Boduf Songs: Boduf Songs
Lichens: The Psychic Nature of Being
Kranky indulges its predilection for psychedelic folk music with these latest releases by Lichens (Robert Lowe, singer and bassist in 90 Day Men and TV On The Radio member) and Boduf Songs (Mat Sweet of Southampton, England). Though drastically different in style (put most simply, The Psychic Nature of Being is drones-oriented material whereas Boduf Songs features haunted songcraft), the two at the very least share a penchant for eyebrow-raising song titles like “You Are Excrement, You Can Turn Yourself Into Gold” and “Puke a Pitch Black Rainbow to the Sun.”
Using minimal sound sources (a deep moaning voice, guitars, devices, and effects), Lichens recorded each of the three long tracks (the first two in the ten-minute range, the last twenty-one) on The Psychic Nature of Being as one-time improvisations with no overdubbing or editing. Draping Spanish-flavoured guitar picking over a drone-like haze of haunted moans, “Kirilian Auras” nurtures a meditative and hallucinatory ambiance, a mood “Shore Line Scoring” perpetuates with Lowe's ghostly voice and bluesy acoustic picking stretched across its blasted ruins. In “You Are Excrement, You Can Turn Yourself Into Gold,” he layers country-blues playing over a base of droning whistles, piercing flute tones, and string exhalations; midway through, the piece abruptly stops before loudly springing back to life with cavernous bass throbs, bell strikes, and electric guitar musings. Due at least in part to its free-floating, improvised quality, Lichens' sound never quite reaches its desired state of transfiguration, but using guitar as a stabilizing counter for the music's psychedelic dimensions remains an original concept nonetheless.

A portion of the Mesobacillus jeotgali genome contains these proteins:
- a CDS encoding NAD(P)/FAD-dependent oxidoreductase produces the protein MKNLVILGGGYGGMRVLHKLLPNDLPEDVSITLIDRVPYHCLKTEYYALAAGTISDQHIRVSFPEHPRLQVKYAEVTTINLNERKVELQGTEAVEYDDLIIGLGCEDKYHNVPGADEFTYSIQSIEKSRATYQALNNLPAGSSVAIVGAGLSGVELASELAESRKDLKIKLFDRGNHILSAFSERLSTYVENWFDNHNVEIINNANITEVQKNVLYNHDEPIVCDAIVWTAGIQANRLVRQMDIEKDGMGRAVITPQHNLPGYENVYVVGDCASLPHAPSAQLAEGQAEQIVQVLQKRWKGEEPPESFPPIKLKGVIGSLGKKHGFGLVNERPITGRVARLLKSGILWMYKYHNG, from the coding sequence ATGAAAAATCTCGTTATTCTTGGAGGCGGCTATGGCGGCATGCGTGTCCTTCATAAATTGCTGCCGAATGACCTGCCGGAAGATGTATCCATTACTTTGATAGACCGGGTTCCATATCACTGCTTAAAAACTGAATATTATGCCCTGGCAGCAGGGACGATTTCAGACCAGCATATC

Recorded with acoustic guitar, cymbals, violin bow, toy piano, field recordings, and computer, Boduf Songs presents a half-hour, nine-song collection. Interestingly, the unblemished immediacy and intimacy of the submitted demo versions left such a strong impression, kranky chose to release them in their original form rather than have Sweet re-record them. While he never strays too far from the material's hushed singing-acoustic picking center, he enriches the material with novel touches like the steely stabbing accents that spike the doubled guitar-vocal line in “Claimant Reclaimed,” the deep string tones that underpin the stately harmonies of “Grains,” and field sounds (birds, water) in the ponderous “Lost in Forests.” Phasing effects in the brief “Our Canon of Transportation” reveal Sweet's psychedelic side while “This One is Cursed” draws forth his music's morose and haunted qualities. Though Sweet deserves applause for song titles alone (“Oh Celebrate Your Vague Words and Coquettish Sovereignty”), melancholy musings like “Vapour Steals the Glow” prove there's more to recommend than clever titles alone.